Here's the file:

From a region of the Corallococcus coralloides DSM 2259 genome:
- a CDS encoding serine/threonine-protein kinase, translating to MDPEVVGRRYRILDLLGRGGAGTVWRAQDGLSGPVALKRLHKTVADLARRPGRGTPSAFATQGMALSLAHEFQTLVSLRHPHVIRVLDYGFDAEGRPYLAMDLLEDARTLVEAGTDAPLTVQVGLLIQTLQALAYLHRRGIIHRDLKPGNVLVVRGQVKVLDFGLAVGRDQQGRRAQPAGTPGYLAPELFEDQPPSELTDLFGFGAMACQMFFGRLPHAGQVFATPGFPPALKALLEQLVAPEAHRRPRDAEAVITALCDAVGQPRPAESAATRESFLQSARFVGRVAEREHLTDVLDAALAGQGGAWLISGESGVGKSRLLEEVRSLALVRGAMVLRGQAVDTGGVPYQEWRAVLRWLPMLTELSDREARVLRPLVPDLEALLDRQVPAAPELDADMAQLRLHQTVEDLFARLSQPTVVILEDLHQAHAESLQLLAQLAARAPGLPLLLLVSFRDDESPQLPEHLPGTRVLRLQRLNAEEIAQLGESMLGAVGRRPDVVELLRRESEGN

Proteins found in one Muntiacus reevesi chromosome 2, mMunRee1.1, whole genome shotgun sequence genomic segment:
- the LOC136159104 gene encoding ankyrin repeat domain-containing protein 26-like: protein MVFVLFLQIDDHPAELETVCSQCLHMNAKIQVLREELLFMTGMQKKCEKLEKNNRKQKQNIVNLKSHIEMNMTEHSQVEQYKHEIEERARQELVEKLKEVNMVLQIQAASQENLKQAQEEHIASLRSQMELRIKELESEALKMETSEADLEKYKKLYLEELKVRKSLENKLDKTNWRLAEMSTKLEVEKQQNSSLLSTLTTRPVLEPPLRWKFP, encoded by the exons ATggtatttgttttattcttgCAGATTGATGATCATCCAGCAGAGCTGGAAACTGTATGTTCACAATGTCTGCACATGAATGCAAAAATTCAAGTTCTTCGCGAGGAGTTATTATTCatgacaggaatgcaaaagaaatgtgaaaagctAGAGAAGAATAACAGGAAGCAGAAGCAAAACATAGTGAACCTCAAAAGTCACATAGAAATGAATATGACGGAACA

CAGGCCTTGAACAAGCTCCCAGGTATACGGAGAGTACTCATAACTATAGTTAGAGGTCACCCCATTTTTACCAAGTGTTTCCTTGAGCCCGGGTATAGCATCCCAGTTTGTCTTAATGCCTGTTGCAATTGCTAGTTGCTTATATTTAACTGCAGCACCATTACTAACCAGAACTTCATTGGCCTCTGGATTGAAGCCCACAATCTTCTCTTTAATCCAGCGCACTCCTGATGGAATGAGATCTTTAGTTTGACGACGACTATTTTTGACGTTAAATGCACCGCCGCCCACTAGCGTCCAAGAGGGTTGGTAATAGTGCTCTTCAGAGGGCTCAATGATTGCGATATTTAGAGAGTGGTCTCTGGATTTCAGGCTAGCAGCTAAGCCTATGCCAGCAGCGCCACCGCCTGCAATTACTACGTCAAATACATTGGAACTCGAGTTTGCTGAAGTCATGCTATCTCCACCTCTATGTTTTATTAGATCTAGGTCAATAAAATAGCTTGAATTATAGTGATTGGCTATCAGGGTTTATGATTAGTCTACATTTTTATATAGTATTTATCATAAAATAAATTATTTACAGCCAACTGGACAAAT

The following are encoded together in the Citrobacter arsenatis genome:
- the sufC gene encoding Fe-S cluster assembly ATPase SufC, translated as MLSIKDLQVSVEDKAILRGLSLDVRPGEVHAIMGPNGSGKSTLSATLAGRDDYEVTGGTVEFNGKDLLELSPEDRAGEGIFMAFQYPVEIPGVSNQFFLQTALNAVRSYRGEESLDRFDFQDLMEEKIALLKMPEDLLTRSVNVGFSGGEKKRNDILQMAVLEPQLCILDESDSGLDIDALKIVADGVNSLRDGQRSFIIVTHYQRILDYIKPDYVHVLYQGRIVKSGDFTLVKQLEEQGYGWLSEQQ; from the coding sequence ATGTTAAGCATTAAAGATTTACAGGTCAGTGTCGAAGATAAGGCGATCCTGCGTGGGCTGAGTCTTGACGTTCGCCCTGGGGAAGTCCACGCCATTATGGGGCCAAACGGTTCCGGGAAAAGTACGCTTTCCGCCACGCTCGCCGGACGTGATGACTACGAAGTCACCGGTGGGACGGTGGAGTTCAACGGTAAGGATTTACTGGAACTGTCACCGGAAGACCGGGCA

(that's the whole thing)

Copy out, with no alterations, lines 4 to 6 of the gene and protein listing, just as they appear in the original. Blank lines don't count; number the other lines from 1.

- the LOC136159104 gene encoding ankyrin repeat domain-containing protein 26-like: protein MVFVLFLQIDDHPAELETVCSQCLHMNAKIQVLREELLFMTGMQKKCEKLEKNNRKQKQNIVNLKSHIEMNMTEHSQVEQYKHEIEERARQELVEKLKEVNMVLQIQAASQENLKQAQEEHIASLRSQMELRIKELESEALKMETSEADLEKYKKLYLEELKVRKSLENKLDKTNWRLAEMSTKLEVEKQQNSSLLSTLTTRPVLEPPLRWKFP, encoded by the exons ATggtatttgttttattcttgCAGATTGATGATCATCCAGCAGAGCTGGAAACTGTATGTTCACAATGTCTGCACATGAATGCAAAAATTCAAGTTCTTCGCGAGGAGTTATTATTCatgacaggaatgcaaaagaaatgtgaaaagctAGAGAAGAATAACAGGAAGCAGAAGCAAAACATAGTGAACCTCAAAAGTCACATAGAAATGAATATGACGGAACA

CAGGCCTTGAACAAGCTCCCAGGTATACGGAGAGTACTCATAACTATAGTTAGAGGTCACCCCATTTTTACCAAGTGTTTCCTTGAGCCCGGGTATAGCATCCCAGTTTGTCTTAATGCCTGTTGCAATTGCTAGTTGCTTATATTTAACTGCAGCACCATTACTAACCAGAACTTCATTGGCCTCTGGATTGAAGCCCACAATCTTCTCTTTAATCCAGCGCACTCCTGATGGAATGAGATCTTTAGTTTGACGACGACTATTTTTGACGTTAAATGCACCGCCGCCCACTAGCGTCCAAGAGGGTTGGTAATAGTGCTCTTCAGAGGGCTCAATGATTGCGATATTTAGAGAGTGGTCTCTGGATTTCAGGCTAGCAGCTAAGCCTATGCCAGCAGCGCCACCGCCTGCAATTACTACGTCAAATACATTGGAACTCGAGTTTGCTGAAGTCATGCTATCTCCACCTCTATGTTTTATTAGATCTAGGTCAATAAAATAGCTTGAATTATAGTGATTGGCTATCAGGGTTTATGATTAGTCTACATTTTTATATAGTATTTATCATAAAATAAATTATTTACAGCCAACTGGACAAAT

The following are encoded together in the Citrobacter arsenatis genome: